Sirius Granted Preliminary Injunction Against Former Employee Following Forensic Computer Examination
In Sirius Computer Solutions, Inc. v. Sparks, Case No. 15-698 (Oct. 5, 2015), Plaintiff sued Defendant for violating his employment agreement when he resigned from Plaintiff and went to work for a competitor. Plaintiff filed a motion for a preliminary injunction in which it sought to enjoin Defendant from disclosing Plaintiff’s confidential information and from soliciting Plaintiff’s customers and employees. Defendant argued that he had no obligation regarding Plaintiff’s employees, and that the clause in the agreement prohibiting him from soliciting customers was invalid and unenforceable. He further argued that the request to enjoin him from disclosing confidential information was improper, as he had not done so in the past.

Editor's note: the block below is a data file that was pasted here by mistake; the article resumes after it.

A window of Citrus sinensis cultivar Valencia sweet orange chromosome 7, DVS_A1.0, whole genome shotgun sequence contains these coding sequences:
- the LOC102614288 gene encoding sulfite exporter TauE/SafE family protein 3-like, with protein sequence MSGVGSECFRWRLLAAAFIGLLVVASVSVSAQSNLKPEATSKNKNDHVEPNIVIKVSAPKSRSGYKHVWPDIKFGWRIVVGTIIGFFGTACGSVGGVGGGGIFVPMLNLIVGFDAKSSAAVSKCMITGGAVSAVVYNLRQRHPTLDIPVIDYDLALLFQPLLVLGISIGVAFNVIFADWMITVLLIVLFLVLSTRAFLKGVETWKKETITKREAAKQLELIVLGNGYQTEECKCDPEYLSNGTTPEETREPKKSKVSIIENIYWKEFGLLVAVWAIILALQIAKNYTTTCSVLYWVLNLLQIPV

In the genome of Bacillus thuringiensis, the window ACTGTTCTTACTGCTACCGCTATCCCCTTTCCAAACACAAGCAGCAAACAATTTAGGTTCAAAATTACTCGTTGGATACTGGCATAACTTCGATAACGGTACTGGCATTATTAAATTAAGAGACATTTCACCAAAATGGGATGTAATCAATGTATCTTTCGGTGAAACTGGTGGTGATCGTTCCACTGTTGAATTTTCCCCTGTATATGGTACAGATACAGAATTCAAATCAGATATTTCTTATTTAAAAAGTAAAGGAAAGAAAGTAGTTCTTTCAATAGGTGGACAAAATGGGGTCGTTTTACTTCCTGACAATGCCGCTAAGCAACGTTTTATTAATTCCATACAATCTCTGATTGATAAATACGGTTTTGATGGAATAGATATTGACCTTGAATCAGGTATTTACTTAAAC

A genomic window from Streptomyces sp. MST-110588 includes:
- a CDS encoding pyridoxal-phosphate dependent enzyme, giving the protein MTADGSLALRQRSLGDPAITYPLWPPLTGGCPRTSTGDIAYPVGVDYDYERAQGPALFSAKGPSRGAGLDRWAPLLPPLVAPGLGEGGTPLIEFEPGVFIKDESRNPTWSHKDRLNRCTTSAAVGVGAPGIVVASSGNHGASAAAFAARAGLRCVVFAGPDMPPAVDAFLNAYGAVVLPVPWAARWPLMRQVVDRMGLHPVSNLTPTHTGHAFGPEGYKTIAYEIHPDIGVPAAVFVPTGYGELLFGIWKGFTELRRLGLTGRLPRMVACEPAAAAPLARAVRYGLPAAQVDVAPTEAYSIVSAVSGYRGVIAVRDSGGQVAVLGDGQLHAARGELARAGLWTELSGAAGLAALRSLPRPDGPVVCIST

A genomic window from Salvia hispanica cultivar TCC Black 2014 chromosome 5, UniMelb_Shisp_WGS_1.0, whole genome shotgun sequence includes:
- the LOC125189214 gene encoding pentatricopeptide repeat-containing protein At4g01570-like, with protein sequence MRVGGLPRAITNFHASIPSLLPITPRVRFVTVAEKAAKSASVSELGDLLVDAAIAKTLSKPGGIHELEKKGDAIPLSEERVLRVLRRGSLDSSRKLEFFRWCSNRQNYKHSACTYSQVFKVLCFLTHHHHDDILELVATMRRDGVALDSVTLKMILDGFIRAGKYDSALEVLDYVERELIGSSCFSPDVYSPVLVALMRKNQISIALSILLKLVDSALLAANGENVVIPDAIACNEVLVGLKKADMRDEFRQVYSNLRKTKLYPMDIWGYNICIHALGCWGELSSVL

The Western District of Texas considered the requirements for obtaining a preliminary injunction, one of which is the likelihood of irreparable harm to the movant. Plaintiff contended that it would suffer a loss of customer relationships and goodwill as well as the loss of confidential and proprietary information. Plaintiff also produced emails from Defendant to Plaintiff’s customers showing his contacts with them; it also produced evidence that Defendant had solicited its employees. Finally, Plaintiff conducted a computer forensic examination of Defendant’s computer showing that Defendant had deleted at least 249 documents containing Plaintiff’s confidential information from his computer. Based upon this and other factors, the court granted the preliminary injunction.